Andy Boynton is dean of Boston College's Carroll School of Management. Bill Fischer is a professor at IMD in Lausanne, Switzerland. They work with executives at companies such as Fidelity, Cisco Systems, Johnson & Johnson and Nestle to help their teams improve problem-solving speed, innovation and results. Together they have just published The Idea Hunter. Here Boyton talks about how to develop the ability to find great ideas and bring them to market.
Q: A lot of people make the claim that ideas are a dime a dozen, and that it's execution that really matters. Why are ideas so valuable anyway?
A: First of all, they're right. Ideas—and yes, great ideas—are everywhere. And of course it's what you do with them that makes them valuable; that's implicit. Ideas do nothing short of driving how progress is made, in society, organizations, teams, or at home. Ideas are the heart of innovation. They are the raw material that fuels the knowledge economy. Countries that generate more ideas win. Firms that generate more ideas win. And people that find more ideas win.
Q: What is an "idea hunter" and why are they valuable?
A: An idea hunter is someone who recognizes that great ideas matter—in their job, in their daily lives and in their communities. Idea hunters devote a significant portion of their time to finding and developing new ideas. They have a voracious appetite to learn and have mastered the daily habits and the skills necessary to discover new and valuable ideas all around them, all the time. In addition, they are skilled at putting new ideas into play so that they improve the fortunes of the organizations and teams of which they are a part.
Naturally, people who actively look for ideas in different, unique places in an effort to improve their business stand to not only reap the benefits of a better product or offering, but also a significant competitive edge over their competitors. Most often, idea hunters are not so much inspired as they are drawn, almost gravitationally, to ideas that they can apply to their own industry, profession or daily life. What they recognize is that they can accomplish more by virtue of employing better ideas than they had before. By creating new approaches to products, processes, business models and the way we work together, idea hunters fuel the future.
Q: How do you become a great idea hunter?
A: First, by realizing that your contribution to others is largely based on the ideas you have and your ability to put them into play effectively. Second, by hard work; working smarter and knowing that underlying great idea hunting are habits and a method that can be learned, improved and used each day. After all, becoming a great idea hunter is really more about behavior than brains.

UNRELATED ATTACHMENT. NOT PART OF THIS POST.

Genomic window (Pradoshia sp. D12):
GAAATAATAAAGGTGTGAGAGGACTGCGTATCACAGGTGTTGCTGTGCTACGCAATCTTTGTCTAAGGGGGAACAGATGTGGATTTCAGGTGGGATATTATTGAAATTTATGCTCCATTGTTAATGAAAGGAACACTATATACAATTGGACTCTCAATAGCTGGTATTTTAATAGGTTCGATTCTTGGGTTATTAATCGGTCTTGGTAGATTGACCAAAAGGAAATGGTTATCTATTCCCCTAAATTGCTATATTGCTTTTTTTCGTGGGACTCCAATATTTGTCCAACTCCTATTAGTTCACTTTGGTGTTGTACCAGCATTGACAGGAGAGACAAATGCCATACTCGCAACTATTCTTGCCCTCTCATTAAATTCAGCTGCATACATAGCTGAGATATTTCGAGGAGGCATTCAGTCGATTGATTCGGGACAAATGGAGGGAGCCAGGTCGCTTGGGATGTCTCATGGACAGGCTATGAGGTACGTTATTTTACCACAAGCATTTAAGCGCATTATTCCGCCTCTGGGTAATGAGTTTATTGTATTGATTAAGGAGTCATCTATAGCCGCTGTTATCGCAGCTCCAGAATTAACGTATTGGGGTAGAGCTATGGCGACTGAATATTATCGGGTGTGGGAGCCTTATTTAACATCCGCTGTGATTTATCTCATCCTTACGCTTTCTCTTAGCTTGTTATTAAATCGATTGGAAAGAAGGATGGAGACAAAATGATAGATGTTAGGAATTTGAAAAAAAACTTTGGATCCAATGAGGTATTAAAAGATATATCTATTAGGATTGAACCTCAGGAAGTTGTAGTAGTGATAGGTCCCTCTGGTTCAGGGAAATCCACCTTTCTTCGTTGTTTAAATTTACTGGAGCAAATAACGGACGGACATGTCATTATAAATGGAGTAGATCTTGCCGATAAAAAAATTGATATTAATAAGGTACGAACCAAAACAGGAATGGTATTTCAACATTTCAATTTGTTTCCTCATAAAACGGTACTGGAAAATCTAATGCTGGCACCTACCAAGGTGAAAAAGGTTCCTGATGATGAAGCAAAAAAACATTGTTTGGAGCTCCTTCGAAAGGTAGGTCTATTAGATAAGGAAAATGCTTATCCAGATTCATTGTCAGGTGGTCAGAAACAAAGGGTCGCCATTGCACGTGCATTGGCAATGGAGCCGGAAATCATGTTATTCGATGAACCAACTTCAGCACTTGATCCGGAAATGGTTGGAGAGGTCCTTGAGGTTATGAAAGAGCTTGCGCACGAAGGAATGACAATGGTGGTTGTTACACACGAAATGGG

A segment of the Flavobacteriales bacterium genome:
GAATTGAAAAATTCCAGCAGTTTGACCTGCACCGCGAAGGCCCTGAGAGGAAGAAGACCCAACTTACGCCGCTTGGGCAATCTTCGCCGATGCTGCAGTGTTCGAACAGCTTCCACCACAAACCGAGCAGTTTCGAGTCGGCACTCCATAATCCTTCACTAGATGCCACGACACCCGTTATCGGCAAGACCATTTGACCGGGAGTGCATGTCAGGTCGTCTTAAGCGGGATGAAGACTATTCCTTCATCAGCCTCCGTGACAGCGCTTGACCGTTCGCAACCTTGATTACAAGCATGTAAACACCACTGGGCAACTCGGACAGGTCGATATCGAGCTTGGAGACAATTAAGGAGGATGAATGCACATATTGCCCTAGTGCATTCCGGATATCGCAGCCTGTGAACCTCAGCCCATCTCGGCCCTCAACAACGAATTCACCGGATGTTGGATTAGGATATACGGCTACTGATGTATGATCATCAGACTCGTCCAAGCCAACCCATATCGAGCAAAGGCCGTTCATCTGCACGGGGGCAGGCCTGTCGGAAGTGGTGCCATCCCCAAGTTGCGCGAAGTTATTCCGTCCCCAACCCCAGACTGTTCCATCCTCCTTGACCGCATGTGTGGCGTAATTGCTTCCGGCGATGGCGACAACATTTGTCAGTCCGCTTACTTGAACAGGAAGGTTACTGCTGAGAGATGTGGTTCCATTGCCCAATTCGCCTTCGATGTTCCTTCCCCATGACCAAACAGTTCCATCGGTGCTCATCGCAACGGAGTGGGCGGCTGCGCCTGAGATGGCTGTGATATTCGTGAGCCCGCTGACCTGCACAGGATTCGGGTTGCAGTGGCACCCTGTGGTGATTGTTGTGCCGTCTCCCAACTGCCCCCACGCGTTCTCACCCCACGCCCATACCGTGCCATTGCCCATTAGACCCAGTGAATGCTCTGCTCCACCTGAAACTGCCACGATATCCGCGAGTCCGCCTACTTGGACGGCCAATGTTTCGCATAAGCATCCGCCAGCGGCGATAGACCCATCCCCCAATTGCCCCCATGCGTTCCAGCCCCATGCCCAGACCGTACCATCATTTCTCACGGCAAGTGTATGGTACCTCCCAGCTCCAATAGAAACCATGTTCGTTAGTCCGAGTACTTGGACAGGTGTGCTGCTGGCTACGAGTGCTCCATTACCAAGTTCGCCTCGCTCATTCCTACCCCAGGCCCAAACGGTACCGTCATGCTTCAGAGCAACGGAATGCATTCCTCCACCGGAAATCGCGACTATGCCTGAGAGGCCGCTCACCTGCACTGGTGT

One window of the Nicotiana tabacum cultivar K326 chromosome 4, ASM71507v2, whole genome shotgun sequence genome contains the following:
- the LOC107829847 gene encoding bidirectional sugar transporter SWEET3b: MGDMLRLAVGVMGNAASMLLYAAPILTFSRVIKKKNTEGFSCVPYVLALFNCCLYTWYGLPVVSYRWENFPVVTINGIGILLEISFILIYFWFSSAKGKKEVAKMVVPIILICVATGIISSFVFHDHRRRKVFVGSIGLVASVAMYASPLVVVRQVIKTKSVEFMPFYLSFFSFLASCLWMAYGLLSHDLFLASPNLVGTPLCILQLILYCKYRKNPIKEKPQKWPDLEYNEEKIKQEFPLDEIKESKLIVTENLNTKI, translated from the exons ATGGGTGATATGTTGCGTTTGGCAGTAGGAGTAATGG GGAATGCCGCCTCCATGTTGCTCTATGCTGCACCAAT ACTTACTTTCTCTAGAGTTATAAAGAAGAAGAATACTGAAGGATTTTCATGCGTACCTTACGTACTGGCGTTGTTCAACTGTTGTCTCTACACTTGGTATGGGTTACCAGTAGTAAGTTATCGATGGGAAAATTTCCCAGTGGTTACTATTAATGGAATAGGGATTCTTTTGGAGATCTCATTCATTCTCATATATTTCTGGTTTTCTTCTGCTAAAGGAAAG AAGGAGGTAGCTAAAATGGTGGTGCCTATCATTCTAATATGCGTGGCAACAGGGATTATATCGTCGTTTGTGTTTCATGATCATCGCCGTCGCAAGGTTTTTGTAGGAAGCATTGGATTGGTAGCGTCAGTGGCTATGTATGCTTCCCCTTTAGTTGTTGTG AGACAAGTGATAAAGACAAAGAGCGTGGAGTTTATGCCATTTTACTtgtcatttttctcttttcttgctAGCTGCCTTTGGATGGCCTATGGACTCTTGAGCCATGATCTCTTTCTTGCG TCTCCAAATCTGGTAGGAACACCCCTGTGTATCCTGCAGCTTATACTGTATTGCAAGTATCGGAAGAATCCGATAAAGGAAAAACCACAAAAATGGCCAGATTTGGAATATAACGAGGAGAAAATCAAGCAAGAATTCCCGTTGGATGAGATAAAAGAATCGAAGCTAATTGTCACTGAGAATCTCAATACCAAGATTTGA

Q: Can you give me an example of what you mean by "more about behavior than brains"?
A: If you want to increase the probability of getting a new idea, you should take the initiative of going to whatever "neighborhood" or source that idea is most likely to be found. The idea will not find you; you need to find the idea. We refer to this as "agility," but what it really means is being thoughtful about where ideas are and realistic about where they are not, and then moving accordingly so that you have a better chance of running into a good idea.
In some cases, this might be as convenient as having lunch more often in the cafeteria, where there is a chance of having a conversation with a colleague that might otherwise not have happened; in other instances, it's deliberately making the effort to go closer to "where the action is" in order to bump into someone who could have a different idea than we are currently working with. Former Nokia CEO, Jorma Ollila, for example, would spend three months a year in Silicon Valley looking for new ideas because, in his words, "that's where the future was being born."
Q: You also say that to be a truly great idea hunter you need to fail. Can you offer an example of someone who failed a lot who went on to a find a great idea?
A: When you think of "world-class failures," two names that immediately come to mind are Steve Jobs and Thomas Edison. Both are renowned for their successes, but both are also the authors of a considerable number of failures as well. The key to their failures was that they were able to reduce the time and cost-loss associated with each failure to the point that it was really inconsequential; then they could use failing as a learning device. This is not about celebrating failure, but about making failure so insignificant that no one cares; it's about building failure into the innovation process.
Q: And the best way to do that is...?
A: By prototyping, setting up experiments, trying things out and being willing to fail. Without prototyping or running experiments, we are using judgment to hope a solution will work. Hope isn't a sound business strategy. Learning and calibrating risk through idea creation and testing is.
Thanks to Matthew E. May / OpenForum